Festival of Trees 2014 review

Wednesday May 14th and Thursday May 15th were the days of the 2014 Toronto Festival of Trees, the two day awards ceremony for the Ontario Library Association’s Forest of Reading program, in which children vote for their favourite Canadian books. I attended the 2013 Festival of Trees as a volunteer, and I had such an amazing time and I was so impressed by the program that when the call for volunteer committee members went out last fall, I answered (possibly too loudly, since I ended up on three different committees!). For the 2013-2014 year I was on the Silver Birch Express Steering Committee, which means that I contacted some of the nominated authors and illustrators to inform of them of their nomination (which was great because they were all so pleased and excited to be nominated), and then acted as a liaison, asking about which of the festivals they would like to attend, if they would like to attend the OLA Super Conference last January and the Forest of Reading breakfast, and communicated the details about attending the Toronto Festival.

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The festival events were fairly similar to last year–there were several games where you could win books or candy, Jenga blocks, a juggler on stilts, Isabella Hoops with her hula hoops, the graffiti trees where you could write notes about your favourite book or author, the story wall where you could write the next sentence in the story, the tattoo station, the book trade tent, author and illustrators doing signings and workshops, the White Hots tent where you could buy any of the nominated books, and of course the award ceremonies themselves. Lots to do!

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Wednesday was the day for the Blue Spruce, Red Maple, and White Pine awards, so I was a general volunteer. I spent the day mainly bouncing around the games and the graffiti trees, wherever I was needed. The game where you throw a frisbee around a piece of candy on a table? Not that easy. Though there was a frisbee team at the end of the day who really, really tried to do it.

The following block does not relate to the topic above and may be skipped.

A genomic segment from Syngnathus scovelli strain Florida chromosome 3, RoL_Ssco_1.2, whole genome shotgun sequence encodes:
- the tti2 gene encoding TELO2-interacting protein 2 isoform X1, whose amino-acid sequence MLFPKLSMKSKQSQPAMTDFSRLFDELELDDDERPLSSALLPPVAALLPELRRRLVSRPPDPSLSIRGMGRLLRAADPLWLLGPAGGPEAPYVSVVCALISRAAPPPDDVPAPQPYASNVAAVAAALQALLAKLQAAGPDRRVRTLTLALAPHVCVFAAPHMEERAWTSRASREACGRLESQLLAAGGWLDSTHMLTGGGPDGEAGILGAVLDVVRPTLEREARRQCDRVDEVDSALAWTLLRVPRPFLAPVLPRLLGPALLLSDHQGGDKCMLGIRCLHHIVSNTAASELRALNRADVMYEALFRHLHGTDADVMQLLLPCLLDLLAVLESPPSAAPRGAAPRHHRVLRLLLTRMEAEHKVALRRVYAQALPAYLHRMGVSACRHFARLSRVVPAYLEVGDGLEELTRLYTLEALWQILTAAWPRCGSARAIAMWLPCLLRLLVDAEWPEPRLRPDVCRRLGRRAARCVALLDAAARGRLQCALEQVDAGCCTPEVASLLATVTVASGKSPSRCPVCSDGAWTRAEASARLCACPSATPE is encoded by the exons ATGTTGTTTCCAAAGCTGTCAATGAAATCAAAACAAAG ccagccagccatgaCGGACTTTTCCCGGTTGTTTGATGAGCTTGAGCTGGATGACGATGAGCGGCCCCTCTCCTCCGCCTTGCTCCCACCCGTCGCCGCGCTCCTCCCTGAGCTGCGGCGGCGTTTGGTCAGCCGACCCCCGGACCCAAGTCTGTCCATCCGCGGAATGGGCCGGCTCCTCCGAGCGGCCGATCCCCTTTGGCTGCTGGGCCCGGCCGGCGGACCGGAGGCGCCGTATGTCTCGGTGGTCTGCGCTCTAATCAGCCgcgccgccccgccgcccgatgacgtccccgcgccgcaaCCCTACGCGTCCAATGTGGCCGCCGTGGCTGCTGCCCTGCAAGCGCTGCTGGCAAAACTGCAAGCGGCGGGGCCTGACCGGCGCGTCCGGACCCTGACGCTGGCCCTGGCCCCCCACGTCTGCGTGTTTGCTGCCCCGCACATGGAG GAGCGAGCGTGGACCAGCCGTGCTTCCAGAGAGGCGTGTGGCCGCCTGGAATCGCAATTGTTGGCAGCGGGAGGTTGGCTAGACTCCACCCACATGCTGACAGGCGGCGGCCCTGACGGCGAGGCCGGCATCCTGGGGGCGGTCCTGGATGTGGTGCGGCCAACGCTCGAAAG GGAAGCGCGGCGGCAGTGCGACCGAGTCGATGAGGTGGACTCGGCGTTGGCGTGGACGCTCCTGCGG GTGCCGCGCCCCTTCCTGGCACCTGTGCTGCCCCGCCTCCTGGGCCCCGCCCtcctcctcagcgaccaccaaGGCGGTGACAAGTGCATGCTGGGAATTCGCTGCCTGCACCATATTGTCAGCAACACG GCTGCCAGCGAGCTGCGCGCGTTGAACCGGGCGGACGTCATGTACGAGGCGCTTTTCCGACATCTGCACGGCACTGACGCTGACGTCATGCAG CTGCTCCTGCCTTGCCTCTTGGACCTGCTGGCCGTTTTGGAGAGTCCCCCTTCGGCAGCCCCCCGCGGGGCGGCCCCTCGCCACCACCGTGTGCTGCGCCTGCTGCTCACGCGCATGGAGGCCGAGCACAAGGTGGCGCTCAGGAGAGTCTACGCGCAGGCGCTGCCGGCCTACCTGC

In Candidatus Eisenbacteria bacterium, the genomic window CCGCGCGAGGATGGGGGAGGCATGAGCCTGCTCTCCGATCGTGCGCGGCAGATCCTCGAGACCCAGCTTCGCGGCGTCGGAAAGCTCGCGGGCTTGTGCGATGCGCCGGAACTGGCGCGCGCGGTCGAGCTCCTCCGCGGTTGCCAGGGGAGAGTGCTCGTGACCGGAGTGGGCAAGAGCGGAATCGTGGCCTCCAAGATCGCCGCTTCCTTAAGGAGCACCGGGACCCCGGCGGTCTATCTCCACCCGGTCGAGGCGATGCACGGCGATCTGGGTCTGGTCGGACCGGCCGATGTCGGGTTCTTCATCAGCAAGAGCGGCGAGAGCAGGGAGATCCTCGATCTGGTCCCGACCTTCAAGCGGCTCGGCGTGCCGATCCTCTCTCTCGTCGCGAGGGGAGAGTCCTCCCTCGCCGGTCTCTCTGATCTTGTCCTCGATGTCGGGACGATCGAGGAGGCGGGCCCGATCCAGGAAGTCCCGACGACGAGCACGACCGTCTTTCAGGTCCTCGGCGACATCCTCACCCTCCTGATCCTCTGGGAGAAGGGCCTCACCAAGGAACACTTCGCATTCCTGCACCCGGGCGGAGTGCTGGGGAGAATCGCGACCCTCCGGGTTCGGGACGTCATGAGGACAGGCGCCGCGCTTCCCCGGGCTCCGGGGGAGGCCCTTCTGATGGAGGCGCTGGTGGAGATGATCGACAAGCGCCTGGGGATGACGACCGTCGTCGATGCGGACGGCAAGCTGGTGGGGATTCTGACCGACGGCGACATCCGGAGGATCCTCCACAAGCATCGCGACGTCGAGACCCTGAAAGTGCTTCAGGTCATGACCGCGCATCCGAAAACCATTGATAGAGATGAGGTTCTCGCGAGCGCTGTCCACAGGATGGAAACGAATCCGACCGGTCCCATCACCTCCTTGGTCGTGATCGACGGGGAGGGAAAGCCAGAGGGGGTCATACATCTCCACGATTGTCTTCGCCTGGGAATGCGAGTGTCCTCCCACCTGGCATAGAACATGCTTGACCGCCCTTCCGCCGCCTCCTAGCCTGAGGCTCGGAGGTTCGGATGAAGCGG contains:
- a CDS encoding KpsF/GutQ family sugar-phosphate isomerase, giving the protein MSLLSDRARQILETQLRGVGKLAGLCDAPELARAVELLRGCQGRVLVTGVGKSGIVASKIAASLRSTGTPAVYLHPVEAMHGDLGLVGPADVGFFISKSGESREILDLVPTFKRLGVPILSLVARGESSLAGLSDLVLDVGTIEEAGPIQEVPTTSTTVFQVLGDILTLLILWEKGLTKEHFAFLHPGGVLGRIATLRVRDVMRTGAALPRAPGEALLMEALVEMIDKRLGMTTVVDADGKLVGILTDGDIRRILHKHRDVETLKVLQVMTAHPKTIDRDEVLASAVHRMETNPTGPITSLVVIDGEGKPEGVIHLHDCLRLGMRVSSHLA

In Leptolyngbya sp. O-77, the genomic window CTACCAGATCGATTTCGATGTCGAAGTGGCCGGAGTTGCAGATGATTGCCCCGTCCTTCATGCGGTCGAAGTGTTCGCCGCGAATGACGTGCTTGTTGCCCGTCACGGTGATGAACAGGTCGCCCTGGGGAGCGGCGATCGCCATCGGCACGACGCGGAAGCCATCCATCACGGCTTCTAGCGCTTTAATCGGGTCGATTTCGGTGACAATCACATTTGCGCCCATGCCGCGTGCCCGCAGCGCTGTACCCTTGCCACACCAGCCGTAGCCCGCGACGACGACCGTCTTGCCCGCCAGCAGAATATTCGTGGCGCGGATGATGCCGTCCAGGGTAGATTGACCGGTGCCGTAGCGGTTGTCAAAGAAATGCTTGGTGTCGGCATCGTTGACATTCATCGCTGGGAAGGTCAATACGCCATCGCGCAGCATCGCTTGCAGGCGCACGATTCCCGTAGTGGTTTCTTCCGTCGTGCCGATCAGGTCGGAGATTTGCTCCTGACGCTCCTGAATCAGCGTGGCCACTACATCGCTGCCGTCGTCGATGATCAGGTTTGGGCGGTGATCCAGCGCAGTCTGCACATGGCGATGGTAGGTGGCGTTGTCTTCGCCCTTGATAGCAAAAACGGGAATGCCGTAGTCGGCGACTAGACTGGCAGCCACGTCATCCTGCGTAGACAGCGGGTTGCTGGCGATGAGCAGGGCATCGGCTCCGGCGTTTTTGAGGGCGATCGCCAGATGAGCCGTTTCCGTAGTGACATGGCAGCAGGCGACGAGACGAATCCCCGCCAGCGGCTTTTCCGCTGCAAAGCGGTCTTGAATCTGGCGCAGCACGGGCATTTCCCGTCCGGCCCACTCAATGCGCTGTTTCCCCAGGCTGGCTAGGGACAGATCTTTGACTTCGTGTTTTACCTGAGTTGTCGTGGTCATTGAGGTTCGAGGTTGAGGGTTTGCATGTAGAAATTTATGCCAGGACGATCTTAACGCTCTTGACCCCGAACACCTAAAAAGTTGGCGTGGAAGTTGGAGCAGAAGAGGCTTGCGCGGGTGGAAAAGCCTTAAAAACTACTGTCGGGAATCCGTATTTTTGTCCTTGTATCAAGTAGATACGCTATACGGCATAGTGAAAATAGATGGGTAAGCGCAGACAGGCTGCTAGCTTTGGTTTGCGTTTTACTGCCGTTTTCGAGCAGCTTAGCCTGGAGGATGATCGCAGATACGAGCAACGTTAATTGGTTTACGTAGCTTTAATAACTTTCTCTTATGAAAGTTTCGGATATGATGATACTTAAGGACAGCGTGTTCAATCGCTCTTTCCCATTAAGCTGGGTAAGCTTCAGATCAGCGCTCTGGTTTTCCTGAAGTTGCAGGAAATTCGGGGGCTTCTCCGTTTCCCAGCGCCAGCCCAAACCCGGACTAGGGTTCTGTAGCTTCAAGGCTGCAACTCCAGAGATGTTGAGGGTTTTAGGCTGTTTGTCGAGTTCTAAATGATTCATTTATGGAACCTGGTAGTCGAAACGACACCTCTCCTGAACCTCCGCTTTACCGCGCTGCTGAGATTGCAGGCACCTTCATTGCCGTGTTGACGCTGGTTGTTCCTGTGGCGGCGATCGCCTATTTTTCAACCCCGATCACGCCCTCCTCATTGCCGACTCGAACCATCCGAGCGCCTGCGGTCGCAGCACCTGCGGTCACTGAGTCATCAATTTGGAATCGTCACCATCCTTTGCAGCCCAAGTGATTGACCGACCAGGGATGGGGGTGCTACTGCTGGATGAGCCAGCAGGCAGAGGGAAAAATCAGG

After the Festival was a reception for the authors, illustrators, committee members, volunteers, and various publishers and representatives of local book festivals. I talked to some very interesting and friendly people, and I was able to get Susin Neilsen to sign my copy of The Reluctant Journal of Henry K. Larsen.

Thursday was the day for the Silver Birch Express award, as well as Silver Birch Fiction, Silver Birch Non Fiction, Le Prix Tamarac, Le Prix Tamarac Express, and Le Prix Peuplier awards. In the morning I assisted Philippa Dowding and Jennifer Lanthier with their workshop. Philippa spoke about her book The Gargoyle at the Gates, and Jennifer spoke about hers, The Stamp Collector. Philippa talked about the origins of gargoyles, and what inspired her to write about them, and then performed her song the Gargoyle Shuffle. Jennifer read The Stamp Collector, and then together they did a Q&A. There was a big turnout and the kids seemed really interested.